CHANDLER, Ariz. — The United States has won more world championship figure skating medals than any other country, according to U.S. Figure Skating.
Two former competitive skaters, and one with Olympic history, are looking to continue that streak by training the next generation of athletes.
“I’ve trained with some of the best coaches in the world, so to be able to give that back to my students and help them enjoy that experience on the ice, I think that’s the most enjoyable thing," Lang said.
Douglas Razzano, a former Team USA athlete, also coaches figure skating at the Ice Den. He was an Olympic alternate.
“It still is an honor," Razzano said. "I think to be even close to competing at the Olympic level is so unique and something so few people get to do.”
Today, the pair brings their love for different disciplines of the sport to the Valley.
“I coach from 6 to 55 to like all ages," Razzano said. "And every now and then you get a student who has a super talent.”
Lang coaches a team of about 25 solo nationally competing ice dancers.
“Which is more the ballroom," Lang said. "We’re not allowed to do lifts above the head. We do twizzles. We do footwork. It’s more edgy. More artistic.”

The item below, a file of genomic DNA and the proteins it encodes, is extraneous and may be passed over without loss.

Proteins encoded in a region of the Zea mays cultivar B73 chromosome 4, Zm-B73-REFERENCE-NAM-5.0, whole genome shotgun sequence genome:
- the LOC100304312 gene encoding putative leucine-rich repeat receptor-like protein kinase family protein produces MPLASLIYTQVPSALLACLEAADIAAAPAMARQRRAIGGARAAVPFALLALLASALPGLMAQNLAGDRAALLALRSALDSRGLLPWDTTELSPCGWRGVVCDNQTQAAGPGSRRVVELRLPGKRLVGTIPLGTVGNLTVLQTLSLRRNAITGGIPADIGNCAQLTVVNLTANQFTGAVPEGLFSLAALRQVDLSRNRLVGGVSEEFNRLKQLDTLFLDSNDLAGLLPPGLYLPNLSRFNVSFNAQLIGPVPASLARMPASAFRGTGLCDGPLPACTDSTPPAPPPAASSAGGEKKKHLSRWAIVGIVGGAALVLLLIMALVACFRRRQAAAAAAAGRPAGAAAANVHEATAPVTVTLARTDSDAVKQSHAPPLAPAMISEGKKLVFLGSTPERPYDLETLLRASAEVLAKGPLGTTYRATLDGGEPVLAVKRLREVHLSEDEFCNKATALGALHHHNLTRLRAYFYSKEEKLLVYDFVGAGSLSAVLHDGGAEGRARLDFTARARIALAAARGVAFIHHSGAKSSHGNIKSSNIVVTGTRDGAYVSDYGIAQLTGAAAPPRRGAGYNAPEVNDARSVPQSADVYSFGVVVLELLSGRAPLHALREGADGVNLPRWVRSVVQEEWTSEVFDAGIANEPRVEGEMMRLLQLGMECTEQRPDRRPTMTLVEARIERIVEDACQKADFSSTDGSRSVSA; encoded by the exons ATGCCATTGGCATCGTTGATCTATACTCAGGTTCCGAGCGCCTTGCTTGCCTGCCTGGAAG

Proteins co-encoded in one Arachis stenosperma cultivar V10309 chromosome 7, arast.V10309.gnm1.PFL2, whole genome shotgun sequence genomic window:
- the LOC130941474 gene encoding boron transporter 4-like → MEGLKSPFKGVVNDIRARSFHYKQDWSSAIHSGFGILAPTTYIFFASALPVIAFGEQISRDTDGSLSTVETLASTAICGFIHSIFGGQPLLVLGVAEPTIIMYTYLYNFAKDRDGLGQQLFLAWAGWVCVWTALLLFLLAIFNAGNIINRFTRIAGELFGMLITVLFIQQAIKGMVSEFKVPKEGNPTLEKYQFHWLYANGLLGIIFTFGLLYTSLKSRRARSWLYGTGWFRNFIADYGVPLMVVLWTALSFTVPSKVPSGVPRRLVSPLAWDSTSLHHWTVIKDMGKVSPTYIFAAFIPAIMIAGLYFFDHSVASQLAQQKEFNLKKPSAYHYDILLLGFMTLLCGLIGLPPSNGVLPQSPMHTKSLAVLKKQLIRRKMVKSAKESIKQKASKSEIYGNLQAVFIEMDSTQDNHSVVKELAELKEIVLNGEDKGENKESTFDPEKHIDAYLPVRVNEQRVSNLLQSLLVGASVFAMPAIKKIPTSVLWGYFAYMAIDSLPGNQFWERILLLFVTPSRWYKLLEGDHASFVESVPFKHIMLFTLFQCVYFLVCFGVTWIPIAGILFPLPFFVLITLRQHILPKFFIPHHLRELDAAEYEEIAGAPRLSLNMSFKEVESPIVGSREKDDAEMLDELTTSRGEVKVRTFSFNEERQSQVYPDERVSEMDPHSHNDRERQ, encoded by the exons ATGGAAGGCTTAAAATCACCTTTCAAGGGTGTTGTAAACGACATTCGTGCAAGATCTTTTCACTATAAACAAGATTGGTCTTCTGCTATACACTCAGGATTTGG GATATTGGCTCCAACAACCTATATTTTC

The art and freedom of ice dance is something Lang dazzled in for Team USA in the early 2000s. It's a time she also made Olympic history.
“I was the first Native American woman to compete in the Winter Olympics in 2002," she said. Lang also held a role in an Olympic Ceremony she will never forget.
“When I got to give the gift to the Five Nations - so we traveled down to the stadium on the ground floor," Lang said. "And you see the five horsemen on the ice. It was probably one of the most incredible things I’ve experienced in my career.”
Lang and Razzano glided down different paths at different times with Team USA, but both weaved in Olympic dreams with skaters today, serving as mentors on our desert ice.
The Ice Den has "Learn to Skate" classes for all ages interested in lacing up skates and giving the ice a go.
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